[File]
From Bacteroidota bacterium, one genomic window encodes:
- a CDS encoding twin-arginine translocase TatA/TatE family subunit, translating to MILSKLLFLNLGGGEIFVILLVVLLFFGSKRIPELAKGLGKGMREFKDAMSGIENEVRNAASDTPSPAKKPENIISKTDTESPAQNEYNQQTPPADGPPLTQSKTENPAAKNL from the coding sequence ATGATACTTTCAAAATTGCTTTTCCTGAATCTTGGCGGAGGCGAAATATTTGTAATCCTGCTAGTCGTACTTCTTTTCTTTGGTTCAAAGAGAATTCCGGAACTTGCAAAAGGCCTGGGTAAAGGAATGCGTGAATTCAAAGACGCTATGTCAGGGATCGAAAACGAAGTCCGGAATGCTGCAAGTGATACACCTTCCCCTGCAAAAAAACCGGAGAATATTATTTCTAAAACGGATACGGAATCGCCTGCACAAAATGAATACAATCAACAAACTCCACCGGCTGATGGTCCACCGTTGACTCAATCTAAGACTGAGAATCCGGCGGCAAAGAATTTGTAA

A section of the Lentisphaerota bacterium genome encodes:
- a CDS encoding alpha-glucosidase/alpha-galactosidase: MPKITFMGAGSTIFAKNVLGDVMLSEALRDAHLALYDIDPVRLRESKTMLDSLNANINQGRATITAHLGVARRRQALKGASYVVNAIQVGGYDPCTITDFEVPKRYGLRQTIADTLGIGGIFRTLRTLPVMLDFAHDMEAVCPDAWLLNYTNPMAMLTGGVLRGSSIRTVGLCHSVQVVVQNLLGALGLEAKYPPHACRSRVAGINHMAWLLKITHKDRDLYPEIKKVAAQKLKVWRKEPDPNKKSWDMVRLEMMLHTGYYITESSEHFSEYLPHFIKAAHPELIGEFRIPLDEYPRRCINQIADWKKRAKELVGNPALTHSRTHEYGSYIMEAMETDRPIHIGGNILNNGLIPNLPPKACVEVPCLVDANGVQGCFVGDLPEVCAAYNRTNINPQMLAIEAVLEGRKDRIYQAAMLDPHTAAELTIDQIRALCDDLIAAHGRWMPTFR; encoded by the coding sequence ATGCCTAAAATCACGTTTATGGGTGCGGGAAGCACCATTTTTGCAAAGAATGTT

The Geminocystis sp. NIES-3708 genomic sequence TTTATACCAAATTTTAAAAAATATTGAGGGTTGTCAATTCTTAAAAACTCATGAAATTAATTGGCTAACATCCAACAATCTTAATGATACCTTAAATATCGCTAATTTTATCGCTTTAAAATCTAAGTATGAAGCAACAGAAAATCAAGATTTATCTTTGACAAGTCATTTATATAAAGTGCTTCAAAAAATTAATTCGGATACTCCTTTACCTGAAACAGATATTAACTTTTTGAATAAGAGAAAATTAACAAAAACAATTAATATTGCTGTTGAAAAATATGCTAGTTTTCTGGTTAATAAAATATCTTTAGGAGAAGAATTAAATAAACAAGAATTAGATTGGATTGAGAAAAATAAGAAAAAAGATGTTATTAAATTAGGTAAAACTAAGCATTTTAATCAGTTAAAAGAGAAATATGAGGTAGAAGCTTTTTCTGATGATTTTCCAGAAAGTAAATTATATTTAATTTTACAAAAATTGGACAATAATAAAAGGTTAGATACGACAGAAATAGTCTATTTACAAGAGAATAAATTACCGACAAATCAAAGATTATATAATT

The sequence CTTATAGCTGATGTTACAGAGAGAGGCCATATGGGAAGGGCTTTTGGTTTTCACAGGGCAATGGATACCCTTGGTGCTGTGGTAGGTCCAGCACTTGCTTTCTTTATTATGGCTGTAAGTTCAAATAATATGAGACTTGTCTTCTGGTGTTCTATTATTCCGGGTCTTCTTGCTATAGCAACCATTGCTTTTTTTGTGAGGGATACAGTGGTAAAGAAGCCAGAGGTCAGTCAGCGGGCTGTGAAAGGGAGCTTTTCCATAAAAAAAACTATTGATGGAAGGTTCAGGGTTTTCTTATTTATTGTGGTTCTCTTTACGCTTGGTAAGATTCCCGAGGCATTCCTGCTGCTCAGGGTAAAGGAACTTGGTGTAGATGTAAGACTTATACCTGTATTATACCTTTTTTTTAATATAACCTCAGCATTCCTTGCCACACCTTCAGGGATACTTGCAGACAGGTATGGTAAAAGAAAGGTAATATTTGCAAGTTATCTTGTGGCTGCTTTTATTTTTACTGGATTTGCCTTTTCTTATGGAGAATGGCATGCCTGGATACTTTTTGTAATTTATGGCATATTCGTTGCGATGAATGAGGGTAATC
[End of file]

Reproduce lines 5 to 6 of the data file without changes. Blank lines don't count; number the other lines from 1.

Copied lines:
The Geminocystis sp. NIES-3708 genomic sequence TTTATACCAAATTTTAAAAAATATTGAGGGTTGTCAATTCTTAAAAACTCATGAAATTAATTGGCTAACATCCAACAATCTTAATGATACCTTAAATATCGCTAATTTTATCGCTTTAAAATCTAAGTATGAAGCAACAGAAAATCAAGATTTATCTTTGACAAGTCATTTATATAAAGTGCTTCAAAAAATTAATTCGGATACTCCTTTACCTGAAACAGATATTAACTTTTTGAATAAGAGAAAATTAACAAAAACAATTAATATTGCTGTTGAAAAATATGCTAGTTTTCTGGTTAATAAAATATCTTTAGGAGAAGAATTAAATAAACAAGAATTAGATTGGATTGAGAAAAATAAGAAAAAAGATGTTATTAAATTAGGTAAAACTAAGCATTTTAATCAGTTAAAAGAGAAATATGAGGTAGAAGCTTTTTCTGATGATTTTCCAGAAAGTAAATTATATTTAATTTTACAAAAATTGGACAATAATAAAAGGTTAGATACGACAGAAATAGTCTATTTACAAGAGAATAAATTACCGACAAATCAAAGATTATATAATT

The sequence CTTATAGCTGATGTTACAGAGAGAGGCCATATGGGAAGGGCTTTTGGTTTTCACAGGGCAATGGATACCCTTGGTGCTGTGGTAGGTCCAGCACTTGCTTTCTTTATTATGGCTGTAAGTTCAAATAATATGAGACTTGTCTTCTGGTGTTCTATTATTCCGGGTCTTCTTGCTATAGCAACCATTGCTTTTTTTGTGAGGGATACAGTGGTAAAGAAGCCAGAGGTCAGTCAGCGGGCTGTGAAAGGGAGCTTTTCCATAAAAAAAACTATTGATGGAAGGTTCAGGGTTTTCTTATTTATTGTGGTTCTCTTTACGCTTGGTAAGATTCCCGAGGCATTCCTGCTGCTCAGGGTAAAGGAACTTGGTGTAGATGTAAGACTTATACCTGTATTATACCTTTTTTTTAATATAACCTCAGCATTCCTTGCCACACCTTCAGGGATACTTGCAGACAGGTATGGTAAAAGAAAGGTAATATTTGCAAGTTATCTTGTGGCTGCTTTTATTTTTACTGGATTTGCCTTTTCTTATGGAGAATGGCATGCCTGGATACTTTTTGTAATTTATGGCATATTCGTTGCGATGAATGAGGGTAATC